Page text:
TONY BLAIR toured Latin America last week preaching the virtues of the market and neo-liberal economic policies. As he did, those very policies were bringing misery to millions across the continent. But workers and the poor are fighting back.
ARGENTINA: Blair pledged his backing for the government's ' reform' package, voted through the country's senate last week. That package means 13 percent cuts in public sector workers' salaries and major cuts to pensions.
After four years of recession and seven previous 'reform' plans, some 16 percent of all workers are unemployed and one in three people live below the government's official poverty line.
The new austerity plan has been demanded by the International Monetary Fund as the price for loans to stave off a financial crisis. Workers and the unemployed reacted to the cuts plan last week by throwing up road blocks across the country, affecting more than 40 cities. Last week's protests came weeks after a general strike against the cuts paralysed the country.
More strikes were planned on Wednesday of this week. 'In the face of growing repression we must mobilise and strike,' said union leader Victor de Gennaro.
ECUADOR: Two premature babies died last week after police fired teargas into their special hospital unit. The gas was targeted at a protest march by health workers, who were in the fourth week of a strike demanding more funds for healthcare. The gas seeped into the Isidora Ayora hospital in the capital, Quito.
'The entry of gas contributed to the deaths of two premature newborns,' said the hospital director. The government has been cutting back workers' salaries, and health and education spending, in order to meet an IMF-backed austerity plan.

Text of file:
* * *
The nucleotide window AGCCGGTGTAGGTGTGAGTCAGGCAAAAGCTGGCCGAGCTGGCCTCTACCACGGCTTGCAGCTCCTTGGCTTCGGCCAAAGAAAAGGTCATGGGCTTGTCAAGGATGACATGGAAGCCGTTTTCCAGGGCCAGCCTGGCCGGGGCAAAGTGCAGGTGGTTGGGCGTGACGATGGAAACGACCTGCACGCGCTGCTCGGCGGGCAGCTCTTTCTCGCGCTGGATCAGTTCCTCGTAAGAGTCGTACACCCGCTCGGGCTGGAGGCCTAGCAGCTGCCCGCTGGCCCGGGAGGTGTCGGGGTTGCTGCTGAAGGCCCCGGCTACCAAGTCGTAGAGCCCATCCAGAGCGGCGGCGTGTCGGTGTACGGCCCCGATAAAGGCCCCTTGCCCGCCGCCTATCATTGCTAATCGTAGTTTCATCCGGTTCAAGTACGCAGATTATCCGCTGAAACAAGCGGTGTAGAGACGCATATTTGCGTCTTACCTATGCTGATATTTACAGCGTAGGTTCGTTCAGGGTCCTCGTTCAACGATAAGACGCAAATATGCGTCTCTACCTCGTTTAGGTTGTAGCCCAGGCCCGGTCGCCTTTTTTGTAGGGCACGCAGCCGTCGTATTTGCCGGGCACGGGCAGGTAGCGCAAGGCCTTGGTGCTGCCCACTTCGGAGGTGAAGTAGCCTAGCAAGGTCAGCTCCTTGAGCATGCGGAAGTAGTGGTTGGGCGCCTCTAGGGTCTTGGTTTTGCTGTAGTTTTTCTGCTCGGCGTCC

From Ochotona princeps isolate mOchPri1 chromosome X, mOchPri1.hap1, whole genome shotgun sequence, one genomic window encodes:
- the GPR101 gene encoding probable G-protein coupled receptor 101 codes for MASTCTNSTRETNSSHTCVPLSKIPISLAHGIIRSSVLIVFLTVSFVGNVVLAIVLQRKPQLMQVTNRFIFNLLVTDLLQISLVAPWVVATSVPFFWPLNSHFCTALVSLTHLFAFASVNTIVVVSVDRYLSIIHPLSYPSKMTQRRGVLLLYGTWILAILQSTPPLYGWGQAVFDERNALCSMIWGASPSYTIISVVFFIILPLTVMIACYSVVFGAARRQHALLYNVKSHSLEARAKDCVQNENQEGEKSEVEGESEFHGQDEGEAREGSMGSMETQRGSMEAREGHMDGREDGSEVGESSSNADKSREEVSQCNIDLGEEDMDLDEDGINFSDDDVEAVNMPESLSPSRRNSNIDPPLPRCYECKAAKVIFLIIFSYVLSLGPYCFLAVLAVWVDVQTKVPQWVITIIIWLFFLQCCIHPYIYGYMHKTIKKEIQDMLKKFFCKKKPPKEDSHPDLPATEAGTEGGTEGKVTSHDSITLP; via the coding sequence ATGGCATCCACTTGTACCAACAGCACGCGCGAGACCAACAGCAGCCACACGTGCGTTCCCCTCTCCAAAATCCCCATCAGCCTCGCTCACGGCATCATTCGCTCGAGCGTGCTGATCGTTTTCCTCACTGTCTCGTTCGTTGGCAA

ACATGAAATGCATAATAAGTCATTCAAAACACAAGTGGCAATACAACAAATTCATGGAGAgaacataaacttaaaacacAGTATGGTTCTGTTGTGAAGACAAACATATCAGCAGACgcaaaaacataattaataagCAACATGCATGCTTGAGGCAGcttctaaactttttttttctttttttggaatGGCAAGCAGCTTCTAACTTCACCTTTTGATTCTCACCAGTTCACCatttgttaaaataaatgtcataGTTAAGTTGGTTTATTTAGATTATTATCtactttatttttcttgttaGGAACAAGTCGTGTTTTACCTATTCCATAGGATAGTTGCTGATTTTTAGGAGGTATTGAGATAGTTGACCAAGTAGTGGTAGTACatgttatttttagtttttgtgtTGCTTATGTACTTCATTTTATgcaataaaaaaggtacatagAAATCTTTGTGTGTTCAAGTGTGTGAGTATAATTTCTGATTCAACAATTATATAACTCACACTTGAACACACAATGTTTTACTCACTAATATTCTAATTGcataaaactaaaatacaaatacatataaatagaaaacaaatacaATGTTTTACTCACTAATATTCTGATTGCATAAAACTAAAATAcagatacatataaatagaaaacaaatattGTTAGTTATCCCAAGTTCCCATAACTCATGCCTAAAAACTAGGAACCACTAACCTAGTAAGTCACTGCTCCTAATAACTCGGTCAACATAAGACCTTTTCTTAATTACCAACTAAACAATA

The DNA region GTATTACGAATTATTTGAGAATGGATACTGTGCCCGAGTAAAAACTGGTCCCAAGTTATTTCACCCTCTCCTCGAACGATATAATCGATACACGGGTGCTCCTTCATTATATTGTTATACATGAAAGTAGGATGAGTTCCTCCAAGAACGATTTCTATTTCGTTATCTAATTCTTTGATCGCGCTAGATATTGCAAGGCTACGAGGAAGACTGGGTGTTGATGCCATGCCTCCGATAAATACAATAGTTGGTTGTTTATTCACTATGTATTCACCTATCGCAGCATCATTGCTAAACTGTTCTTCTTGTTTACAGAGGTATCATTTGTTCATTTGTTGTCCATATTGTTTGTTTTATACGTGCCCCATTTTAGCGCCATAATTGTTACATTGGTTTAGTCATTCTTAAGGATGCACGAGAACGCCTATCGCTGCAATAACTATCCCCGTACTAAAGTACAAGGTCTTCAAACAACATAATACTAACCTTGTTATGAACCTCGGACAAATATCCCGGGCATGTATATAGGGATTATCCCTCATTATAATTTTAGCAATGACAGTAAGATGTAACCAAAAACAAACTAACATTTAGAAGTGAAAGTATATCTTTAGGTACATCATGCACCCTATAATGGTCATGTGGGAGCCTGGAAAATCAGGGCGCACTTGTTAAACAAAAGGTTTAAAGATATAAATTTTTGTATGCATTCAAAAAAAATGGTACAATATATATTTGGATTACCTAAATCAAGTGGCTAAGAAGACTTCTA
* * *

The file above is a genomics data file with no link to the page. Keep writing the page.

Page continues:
The 26,000-strong health workers' strike ended on Monday of this week after the government appeared to make significant concessions.
GUATEMALA: A one-day strike shut down much of the country last Thursday. Protests erupted against a government tax 'reform' which would put up the price of many basic goods.
Dozens of protesters were injured and hundreds arrested in clashes with police. Small farmers and peasants in Guatemala and neighbouring countries face a severe drought. This has led the United Nations to declare a food emergency. The effects of the drought are made worse by the neo-liberal polices being pushed by the government.
The richest 2 percent in Guatemala control almost two thirds of all national wealth. Some 90 percent of people live below the government's official poverty line. As the Guatemalan strike was taking place, Tony Blair continued to praise the 'courage' of Latin American governments which embrace neo-liberal policies.